The number of students is not the same as quality of education. There is a great deal of evidence that students emerging from our schools, public schools especially, simply have not acquired the knowledge and skills they need. They do not have the skills employers want, nor those that enable them to lead satisfying lives or to develop curiosity about the world, or the means to satisfy that curiosity. Some research shows most expansion in pupil enrolment since 2002 has been in private not public schools — because parents lack faith in the latter.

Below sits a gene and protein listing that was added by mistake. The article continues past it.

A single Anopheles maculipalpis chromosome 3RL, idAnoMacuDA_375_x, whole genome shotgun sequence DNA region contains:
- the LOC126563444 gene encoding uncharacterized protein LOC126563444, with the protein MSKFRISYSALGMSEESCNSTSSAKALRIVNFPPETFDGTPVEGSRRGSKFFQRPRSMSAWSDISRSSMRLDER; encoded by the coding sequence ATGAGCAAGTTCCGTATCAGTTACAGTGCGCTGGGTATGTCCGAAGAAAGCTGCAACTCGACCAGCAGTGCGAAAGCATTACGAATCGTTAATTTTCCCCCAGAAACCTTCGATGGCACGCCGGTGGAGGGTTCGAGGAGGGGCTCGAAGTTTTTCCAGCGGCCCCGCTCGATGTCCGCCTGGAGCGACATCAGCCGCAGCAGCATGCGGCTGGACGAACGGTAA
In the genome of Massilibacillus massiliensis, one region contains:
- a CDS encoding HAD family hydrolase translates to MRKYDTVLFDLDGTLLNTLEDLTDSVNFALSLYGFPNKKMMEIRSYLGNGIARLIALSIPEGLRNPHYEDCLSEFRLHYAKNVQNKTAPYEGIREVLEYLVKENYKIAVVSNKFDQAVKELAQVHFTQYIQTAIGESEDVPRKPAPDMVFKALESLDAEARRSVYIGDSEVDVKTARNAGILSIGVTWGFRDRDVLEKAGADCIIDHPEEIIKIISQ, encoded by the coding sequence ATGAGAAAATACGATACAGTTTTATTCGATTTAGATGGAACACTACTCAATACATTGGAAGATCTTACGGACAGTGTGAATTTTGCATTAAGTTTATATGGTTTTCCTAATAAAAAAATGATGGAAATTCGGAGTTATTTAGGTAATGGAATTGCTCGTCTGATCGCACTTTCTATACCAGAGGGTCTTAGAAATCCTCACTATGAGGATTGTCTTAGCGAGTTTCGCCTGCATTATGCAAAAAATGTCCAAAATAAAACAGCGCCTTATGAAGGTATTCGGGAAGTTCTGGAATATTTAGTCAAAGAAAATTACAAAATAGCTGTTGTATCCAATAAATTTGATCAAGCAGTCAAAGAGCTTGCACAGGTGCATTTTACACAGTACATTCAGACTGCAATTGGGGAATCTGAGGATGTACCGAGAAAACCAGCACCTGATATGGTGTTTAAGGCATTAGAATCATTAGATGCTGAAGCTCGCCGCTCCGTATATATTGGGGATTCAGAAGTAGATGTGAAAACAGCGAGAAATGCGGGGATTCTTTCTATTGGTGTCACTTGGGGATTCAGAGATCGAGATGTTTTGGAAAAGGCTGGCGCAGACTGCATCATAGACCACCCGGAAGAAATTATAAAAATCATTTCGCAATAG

Among the reasons are the deterioration in the working conditions of teachers — leading to the frequent strikes by Knut. Furthermore, the Teachers Service Commission in 2016 indicated the teacher deficit was 92,000 and is estimated to rise to 116,513 by 2019.
RIGHTS, LAWS AND POLICIES
International and Kenyan laws require the state to take steps to ensure realisation of the right to education. Article 43( 1 )(f) of the Constitution guarantees this right to everyone. Article 53 and the Children’s Act say the government must undertake all necessary steps to make free basic — and compulsory — education available to every child. The African Charters on the Welfare and Rights of the Child, and on Human and Peoples Rights, the Convention on the Rights of the Child and the International Covenant on Economic, Social and Cultural Rights all recognise the rights of the child to education. Under Article 2( 5 ) and 2( 6 ) of the Constitution, these are all part of Kenyan law.